"... Given a set S of n points in the plane, a quadrangulation of S is a planar subdivision whose vertices are the points of S, whose outer face is the convex hull of S, and every face of the subdivision (except possibly the outer face) is a quadrilateral. We show that S admits a quadrangulation if a ..."
Abstract

Cited by 18 (3 self)
 Add to MetaCart
Given a set S of n points in the plane, a quadrangulation of S is a planar subdivision whose vertices are the points of S, whose outer face is the convex hull of S, and every face of the subdivision (except possibly the outer face) is a quadrilateral. We show that S admits a quadrangulation if and only if S does not have an odd number of extreme points. If S admits a quadrangulation, we present an algorithm that computes a quadrangulation of S in O(n log n) time even in the presence of collinear points. If S does not admit a quadrangulation, then our algorithm can quadrangulate S with the addition of one extra point, which is optimal. We also provide an\Omega (n log n) time lower bound for the problem. Finally, our results imply that a kangulation of a set of points can be achieved with the addition of at most k \Gamma 3 extra points within the same time bound.
Measuring rectangularity
 Machine Vision and Applications, 11:191
, 1999
"... Three new methods for measuring the rectangularity of regions are developed. They are tested together with the standard minimum bounding rectangle method on synthetic and real data. It is concluded that while all the methods have their drawbacks the best two are the bounding rectangle and discrepanc ..."
Abstract

Cited by 17 (8 self)
 Add to MetaCart
(Show Context)
Three new methods for measuring the rectangularity of regions are developed. They are tested together with the standard minimum bounding rectangle method on synthetic and real data. It is concluded that while all the methods have their drawbacks the best two are the bounding rectangle and discrepancy methods. 1
Computing Constrained MinimumWidth Annuli of Point Sets
, 2000
"... We study the problem of determining whether a manufactured disc of certain radius r is within tolerance. More precisely, we present algorithms that, given a set of n probe points on the surface of the manufactured object, compute the thinnest annulus whose outer (or inner, or median) radius is r and ..."
Abstract

Cited by 16 (5 self)
 Add to MetaCart
We study the problem of determining whether a manufactured disc of certain radius r is within tolerance. More precisely, we present algorithms that, given a set of n probe points on the surface of the manufactured object, compute the thinnest annulus whose outer (or inner, or median) radius is r and that contains all the probe points. Our algorithms run in O(n log n) time.
Quadrangulations of Planar Sets
 In Proceedings of the 4th International Workshop on Algorithms and Data Structures
, 1985
"... Given a set S such as a polygon or a set of points, a quadrangulation of S is a partition of the interior of S, if S is a polygon, or the interior of the convex hull of S, if S is a set of points, into quadrangles (quadrilaterals) obtained by inserting edges between pairs of points (diagonals betwee ..."
Abstract

Cited by 14 (2 self)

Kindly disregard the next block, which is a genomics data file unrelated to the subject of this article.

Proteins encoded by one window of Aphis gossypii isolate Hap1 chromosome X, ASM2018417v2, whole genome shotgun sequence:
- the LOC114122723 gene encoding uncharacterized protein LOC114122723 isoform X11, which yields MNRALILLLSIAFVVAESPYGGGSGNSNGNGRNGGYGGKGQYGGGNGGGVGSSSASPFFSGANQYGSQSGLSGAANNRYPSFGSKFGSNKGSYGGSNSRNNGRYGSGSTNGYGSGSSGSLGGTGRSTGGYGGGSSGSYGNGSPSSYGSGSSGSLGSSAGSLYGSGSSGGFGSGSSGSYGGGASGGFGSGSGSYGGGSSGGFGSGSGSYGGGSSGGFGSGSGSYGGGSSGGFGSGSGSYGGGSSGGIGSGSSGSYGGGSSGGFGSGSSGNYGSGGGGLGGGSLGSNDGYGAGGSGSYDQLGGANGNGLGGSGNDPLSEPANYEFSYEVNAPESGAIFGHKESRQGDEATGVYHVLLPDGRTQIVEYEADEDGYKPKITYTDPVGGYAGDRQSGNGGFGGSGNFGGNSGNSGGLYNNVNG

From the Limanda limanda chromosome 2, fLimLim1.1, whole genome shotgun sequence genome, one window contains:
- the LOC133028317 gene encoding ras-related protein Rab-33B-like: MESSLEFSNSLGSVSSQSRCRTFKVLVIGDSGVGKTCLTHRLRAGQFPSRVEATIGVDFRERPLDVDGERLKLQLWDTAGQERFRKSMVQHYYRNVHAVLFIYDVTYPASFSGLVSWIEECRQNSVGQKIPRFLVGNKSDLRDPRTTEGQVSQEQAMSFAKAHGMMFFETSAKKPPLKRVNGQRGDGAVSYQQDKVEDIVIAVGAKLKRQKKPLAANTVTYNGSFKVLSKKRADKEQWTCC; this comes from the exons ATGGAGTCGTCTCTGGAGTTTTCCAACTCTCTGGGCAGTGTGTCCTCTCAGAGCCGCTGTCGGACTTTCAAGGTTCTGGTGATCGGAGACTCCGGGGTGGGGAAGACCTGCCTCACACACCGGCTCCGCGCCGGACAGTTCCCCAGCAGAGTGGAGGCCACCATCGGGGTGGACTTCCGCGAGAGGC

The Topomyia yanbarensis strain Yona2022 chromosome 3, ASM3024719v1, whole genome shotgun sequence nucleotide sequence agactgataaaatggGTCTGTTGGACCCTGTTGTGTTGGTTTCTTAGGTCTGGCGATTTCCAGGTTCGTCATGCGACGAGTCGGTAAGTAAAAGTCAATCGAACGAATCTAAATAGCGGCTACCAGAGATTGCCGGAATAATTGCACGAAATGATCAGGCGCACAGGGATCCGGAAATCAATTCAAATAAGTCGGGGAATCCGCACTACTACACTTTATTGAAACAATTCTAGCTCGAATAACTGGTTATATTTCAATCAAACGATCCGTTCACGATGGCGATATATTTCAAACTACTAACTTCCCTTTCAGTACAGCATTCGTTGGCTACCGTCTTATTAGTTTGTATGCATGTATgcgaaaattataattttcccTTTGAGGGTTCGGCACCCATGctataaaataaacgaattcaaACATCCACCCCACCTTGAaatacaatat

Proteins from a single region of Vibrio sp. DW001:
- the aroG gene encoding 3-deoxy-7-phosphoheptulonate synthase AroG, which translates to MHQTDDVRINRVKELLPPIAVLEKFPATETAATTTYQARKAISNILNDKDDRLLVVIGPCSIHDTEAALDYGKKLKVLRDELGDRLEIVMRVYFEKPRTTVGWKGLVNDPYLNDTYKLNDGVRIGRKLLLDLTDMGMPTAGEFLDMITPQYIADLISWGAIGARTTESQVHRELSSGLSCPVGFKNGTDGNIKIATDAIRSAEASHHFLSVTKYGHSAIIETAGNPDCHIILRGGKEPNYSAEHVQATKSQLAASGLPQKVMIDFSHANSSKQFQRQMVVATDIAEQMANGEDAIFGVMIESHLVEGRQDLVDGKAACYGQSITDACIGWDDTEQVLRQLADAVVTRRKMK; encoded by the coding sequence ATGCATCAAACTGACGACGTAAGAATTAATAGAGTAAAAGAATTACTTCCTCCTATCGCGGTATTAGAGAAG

Add to MetaCart
(Show Context)
Given a set S such as a polygon or a set of points, a quadrangulation of S is a partition of the interior of S, if S is a polygon, or the interior of the convex hull of S, if S is a set of points, into quadrangles (quadrilaterals) obtained by inserting edges between pairs of points (diagonals between vertices of the polygon) such that the edges intersect each other only at their end points. Not all polygons or sets of points admit quadrangulations, even when the quadrangles are not required to be convex (convex quadrangulations) . In this paper we briefly survey some recent results concerning the characterization of those planar sets that always admit quadrangulations (convex and nonconvex) as well as some related computational problems. 1. Introduction In the field of computational geometry a triangulation of a finite planar set such as a set of points, line segments or polygon, is a well studied structure [O'R94], [PS85]. For one thing, a triangulation always exists and for anothe...
Remote sensing image thresholding methods for Determining landslide activity
 Vol
, 2005
"... Detecting landslides and monitoring their activity is of great relevance for disaster prevention, preparedness and mitigation in hilly areas. To this end, change detection techniques are developed and applied to multitemporal digital aerial photographs, simulating the very high spatial resolution o ..."
Abstract

Cited by 12 (0 self)
 Add to MetaCart
(Show Context)
Detecting landslides and monitoring their activity is of great relevance for disaster prevention, preparedness and mitigation in hilly areas. To this end, change detection techniques are developed and applied to multitemporal digital aerial photographs, simulating the very high spatial resolution of new satellite sensor optical imagery, over the Tessina complex landslide in northeastern Italy. Several automatic thresholding algorithms are compared on the difference orthorectified and radiometrically normalised images, including some standard methods based on clustering, statistics, moments, and entropy, as well as some more novel techniques previously developed by the authors. In addition, a variety of filters are employed to eliminate much of the undesirable residual clutter in the thresholded difference image, mainly as a result of natural vegetation and manmade land cover changes. These filters are based on shape and size properties of the connected sets of pixels in the threshold maps. This has enabled us to discriminate most ground surface changes related to the movement of a preexisting landslide. 1